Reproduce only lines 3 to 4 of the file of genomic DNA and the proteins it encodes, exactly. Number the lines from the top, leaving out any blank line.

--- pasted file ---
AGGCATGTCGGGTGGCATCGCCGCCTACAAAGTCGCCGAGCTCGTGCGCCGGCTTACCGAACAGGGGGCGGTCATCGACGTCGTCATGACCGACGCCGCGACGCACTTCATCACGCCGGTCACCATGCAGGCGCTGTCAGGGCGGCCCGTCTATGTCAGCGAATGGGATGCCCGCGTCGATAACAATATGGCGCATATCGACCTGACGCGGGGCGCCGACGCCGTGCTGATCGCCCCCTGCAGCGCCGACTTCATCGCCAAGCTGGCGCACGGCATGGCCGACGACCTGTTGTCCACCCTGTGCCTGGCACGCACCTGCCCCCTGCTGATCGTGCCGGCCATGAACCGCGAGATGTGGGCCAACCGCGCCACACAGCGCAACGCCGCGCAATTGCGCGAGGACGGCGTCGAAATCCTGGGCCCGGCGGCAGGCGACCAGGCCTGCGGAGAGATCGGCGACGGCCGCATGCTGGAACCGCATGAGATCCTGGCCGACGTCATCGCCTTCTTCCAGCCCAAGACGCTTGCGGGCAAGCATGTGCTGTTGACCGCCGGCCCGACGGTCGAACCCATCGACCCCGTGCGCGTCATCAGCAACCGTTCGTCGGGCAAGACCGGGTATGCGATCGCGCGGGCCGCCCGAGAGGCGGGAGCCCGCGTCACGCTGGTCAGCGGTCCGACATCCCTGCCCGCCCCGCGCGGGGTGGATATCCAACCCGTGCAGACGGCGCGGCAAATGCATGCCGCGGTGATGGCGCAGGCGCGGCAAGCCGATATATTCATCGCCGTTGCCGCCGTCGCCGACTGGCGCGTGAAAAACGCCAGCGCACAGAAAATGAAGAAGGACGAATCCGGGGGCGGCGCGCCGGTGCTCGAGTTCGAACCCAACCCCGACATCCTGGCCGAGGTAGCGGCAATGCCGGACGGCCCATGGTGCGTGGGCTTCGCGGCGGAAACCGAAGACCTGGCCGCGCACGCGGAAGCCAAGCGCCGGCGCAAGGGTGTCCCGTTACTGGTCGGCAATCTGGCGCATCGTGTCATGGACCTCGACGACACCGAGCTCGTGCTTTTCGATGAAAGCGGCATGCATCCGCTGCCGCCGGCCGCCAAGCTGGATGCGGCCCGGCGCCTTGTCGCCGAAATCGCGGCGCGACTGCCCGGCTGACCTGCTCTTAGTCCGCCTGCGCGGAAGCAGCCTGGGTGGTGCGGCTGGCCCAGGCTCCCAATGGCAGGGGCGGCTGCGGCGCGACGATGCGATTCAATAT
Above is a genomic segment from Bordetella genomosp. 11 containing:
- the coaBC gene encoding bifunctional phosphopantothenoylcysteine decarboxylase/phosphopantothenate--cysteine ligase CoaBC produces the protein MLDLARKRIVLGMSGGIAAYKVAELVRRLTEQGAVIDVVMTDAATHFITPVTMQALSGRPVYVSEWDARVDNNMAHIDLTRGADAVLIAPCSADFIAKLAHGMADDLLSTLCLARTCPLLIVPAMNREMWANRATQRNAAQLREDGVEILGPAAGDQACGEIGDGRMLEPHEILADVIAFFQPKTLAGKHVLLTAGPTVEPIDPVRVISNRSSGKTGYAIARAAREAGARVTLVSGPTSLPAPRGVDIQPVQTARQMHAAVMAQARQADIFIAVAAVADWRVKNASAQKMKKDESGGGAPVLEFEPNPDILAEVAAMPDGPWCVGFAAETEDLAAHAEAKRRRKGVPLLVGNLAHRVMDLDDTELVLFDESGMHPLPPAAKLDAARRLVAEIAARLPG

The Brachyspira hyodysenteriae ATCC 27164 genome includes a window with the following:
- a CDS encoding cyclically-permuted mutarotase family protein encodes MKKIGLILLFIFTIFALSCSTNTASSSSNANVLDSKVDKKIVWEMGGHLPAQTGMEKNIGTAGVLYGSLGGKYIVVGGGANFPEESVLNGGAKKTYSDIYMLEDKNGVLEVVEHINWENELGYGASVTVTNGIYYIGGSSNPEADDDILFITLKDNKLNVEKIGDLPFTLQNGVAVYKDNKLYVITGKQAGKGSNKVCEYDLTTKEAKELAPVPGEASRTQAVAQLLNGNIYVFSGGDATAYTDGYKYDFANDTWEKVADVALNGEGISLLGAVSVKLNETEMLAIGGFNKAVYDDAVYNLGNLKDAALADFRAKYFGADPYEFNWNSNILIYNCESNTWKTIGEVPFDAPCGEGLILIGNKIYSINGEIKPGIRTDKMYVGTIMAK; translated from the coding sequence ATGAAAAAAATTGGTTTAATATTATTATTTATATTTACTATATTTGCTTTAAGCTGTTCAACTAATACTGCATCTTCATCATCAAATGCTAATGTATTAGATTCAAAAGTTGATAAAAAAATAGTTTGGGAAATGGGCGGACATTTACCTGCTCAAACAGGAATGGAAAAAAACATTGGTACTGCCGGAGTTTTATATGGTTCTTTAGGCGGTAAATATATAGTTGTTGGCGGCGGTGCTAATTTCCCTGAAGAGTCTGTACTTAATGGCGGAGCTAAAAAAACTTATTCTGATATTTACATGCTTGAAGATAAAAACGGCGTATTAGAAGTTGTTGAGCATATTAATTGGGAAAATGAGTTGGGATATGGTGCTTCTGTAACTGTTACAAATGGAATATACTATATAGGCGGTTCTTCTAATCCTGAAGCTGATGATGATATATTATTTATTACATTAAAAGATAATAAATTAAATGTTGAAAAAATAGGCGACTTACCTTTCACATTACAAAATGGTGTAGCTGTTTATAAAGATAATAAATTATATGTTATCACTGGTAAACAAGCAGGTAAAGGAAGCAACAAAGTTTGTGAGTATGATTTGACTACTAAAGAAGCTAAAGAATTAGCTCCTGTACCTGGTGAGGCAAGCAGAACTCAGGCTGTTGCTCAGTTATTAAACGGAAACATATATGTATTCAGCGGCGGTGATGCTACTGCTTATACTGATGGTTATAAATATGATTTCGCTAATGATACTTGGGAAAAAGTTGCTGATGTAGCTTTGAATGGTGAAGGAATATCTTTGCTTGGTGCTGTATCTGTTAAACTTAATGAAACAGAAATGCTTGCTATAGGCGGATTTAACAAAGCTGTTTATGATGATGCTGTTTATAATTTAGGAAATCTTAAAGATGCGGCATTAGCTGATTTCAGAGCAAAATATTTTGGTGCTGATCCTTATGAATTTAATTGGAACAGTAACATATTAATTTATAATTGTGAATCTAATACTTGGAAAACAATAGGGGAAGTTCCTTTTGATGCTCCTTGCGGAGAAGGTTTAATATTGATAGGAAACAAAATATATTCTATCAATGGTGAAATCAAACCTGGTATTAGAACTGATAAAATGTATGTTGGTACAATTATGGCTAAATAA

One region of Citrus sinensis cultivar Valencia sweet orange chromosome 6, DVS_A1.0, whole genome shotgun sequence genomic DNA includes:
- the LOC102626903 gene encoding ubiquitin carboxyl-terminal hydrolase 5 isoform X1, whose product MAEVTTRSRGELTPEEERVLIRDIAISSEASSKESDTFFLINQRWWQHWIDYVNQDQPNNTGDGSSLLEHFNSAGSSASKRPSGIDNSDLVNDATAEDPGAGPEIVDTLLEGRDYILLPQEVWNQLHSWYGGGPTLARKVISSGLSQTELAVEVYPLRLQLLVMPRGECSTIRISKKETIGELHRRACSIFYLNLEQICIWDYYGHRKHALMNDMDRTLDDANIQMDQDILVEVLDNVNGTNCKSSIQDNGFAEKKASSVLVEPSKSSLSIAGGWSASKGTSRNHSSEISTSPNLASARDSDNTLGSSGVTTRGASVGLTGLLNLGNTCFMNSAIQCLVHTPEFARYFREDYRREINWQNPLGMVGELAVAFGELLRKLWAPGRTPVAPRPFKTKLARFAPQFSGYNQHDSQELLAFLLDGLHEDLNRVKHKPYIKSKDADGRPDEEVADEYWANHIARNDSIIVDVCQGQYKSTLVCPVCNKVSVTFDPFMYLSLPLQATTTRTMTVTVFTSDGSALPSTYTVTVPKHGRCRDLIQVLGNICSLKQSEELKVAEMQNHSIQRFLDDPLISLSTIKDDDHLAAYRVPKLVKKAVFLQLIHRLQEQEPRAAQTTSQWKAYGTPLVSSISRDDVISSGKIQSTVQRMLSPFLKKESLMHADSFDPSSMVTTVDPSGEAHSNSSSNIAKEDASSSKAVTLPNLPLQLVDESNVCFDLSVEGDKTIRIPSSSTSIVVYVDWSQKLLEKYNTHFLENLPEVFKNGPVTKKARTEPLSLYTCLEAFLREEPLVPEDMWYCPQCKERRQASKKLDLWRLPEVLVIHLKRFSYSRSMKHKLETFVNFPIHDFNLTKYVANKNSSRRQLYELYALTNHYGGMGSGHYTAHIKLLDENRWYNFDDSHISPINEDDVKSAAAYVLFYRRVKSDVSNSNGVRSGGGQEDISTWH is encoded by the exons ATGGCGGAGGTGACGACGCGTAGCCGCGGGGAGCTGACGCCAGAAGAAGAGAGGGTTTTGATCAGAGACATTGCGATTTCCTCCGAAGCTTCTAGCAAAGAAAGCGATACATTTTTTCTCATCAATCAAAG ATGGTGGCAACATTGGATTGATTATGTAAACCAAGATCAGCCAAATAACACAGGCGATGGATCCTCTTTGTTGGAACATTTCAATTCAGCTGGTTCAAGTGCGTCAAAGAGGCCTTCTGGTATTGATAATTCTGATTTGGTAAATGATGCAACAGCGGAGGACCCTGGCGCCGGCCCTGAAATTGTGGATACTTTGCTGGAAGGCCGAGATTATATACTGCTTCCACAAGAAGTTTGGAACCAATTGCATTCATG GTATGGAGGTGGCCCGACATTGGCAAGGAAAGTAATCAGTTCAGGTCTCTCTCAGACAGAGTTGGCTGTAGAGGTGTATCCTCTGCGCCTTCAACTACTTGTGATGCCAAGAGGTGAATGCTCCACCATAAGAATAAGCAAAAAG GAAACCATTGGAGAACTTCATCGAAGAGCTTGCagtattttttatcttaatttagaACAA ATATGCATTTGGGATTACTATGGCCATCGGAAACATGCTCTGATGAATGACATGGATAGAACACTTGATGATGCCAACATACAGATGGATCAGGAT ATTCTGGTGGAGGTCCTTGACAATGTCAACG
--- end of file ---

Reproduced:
- the coaBC gene encoding bifunctional phosphopantothenoylcysteine decarboxylase/phosphopantothenate--cysteine ligase CoaBC produces the protein MLDLARKRIVLGMSGGIAAYKVAELVRRLTEQGAVIDVVMTDAATHFITPVTMQALSGRPVYVSEWDARVDNNMAHIDLTRGADAVLIAPCSADFIAKLAHGMADDLLSTLCLARTCPLLIVPAMNREMWANRATQRNAAQLREDGVEILGPAAGDQACGEIGDGRMLEPHEILADVIAFFQPKTLAGKHVLLTAGPTVEPIDPVRVISNRSSGKTGYAIARAAREAGARVTLVSGPTSLPAPRGVDIQPVQTARQMHAAVMAQARQADIFIAVAAVADWRVKNASAQKMKKDESGGGAPVLEFEPNPDILAEVAAMPDGPWCVGFAAETEDLAAHAEAKRRRKGVPLLVGNLAHRVMDLDDTELVLFDESGMHPLPPAAKLDAARRLVAEIAARLPG

The Brachyspira hyodysenteriae ATCC 27164 genome includes a window with the following: